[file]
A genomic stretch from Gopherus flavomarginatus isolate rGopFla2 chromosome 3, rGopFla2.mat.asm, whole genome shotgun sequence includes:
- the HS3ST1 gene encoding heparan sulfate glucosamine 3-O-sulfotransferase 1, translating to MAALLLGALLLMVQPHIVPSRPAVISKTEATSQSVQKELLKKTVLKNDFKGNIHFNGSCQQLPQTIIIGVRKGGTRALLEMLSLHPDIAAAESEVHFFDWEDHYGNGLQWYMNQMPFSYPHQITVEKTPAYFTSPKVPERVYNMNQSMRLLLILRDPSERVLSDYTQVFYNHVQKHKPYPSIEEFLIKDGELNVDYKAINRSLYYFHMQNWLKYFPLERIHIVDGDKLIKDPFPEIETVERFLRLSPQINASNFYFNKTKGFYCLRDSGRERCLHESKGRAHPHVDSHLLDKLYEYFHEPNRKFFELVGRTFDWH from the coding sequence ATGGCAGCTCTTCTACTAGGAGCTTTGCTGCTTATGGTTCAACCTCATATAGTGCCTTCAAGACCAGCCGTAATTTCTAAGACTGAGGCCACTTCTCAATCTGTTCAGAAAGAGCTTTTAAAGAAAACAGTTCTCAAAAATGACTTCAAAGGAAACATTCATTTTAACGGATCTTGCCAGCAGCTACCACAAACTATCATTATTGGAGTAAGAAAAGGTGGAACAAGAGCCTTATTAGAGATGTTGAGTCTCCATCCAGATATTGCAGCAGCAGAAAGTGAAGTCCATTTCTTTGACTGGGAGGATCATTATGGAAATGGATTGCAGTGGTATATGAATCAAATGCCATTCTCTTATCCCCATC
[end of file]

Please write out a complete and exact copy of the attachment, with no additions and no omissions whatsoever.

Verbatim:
A genomic stretch from Gopherus flavomarginatus isolate rGopFla2 chromosome 3, rGopFla2.mat.asm, whole genome shotgun sequence includes:
- the HS3ST1 gene encoding heparan sulfate glucosamine 3-O-sulfotransferase 1, translating to MAALLLGALLLMVQPHIVPSRPAVISKTEATSQSVQKELLKKTVLKNDFKGNIHFNGSCQQLPQTIIIGVRKGGTRALLEMLSLHPDIAAAESEVHFFDWEDHYGNGLQWYMNQMPFSYPHQITVEKTPAYFTSPKVPERVYNMNQSMRLLLILRDPSERVLSDYTQVFYNHVQKHKPYPSIEEFLIKDGELNVDYKAINRSLYYFHMQNWLKYFPLERIHIVDGDKLIKDPFPEIETVERFLRLSPQINASNFYFNKTKGFYCLRDSGRERCLHESKGRAHPHVDSHLLDKLYEYFHEPNRKFFELVGRTFDWH from the coding sequence ATGGCAGCTCTTCTACTAGGAGCTTTGCTGCTTATGGTTCAACCTCATATAGTGCCTTCAAGACCAGCCGTAATTTCTAAGACTGAGGCCACTTCTCAATCTGTTCAGAAAGAGCTTTTAAAGAAAACAGTTCTCAAAAATGACTTCAAAGGAAACATTCATTTTAACGGATCTTGCCAGCAGCTACCACAAACTATCATTATTGGAGTAAGAAAAGGTGGAACAAGAGCCTTATTAGAGATGTTGAGTCTCCATCCAGATATTGCAGCAGCAGAAAGTGAAGTCCATTTCTTTGACTGGGAGGATCATTATGGAAATGGATTGCAGTGGTATATGAATCAAATGCCATTCTCTTATCCCCATC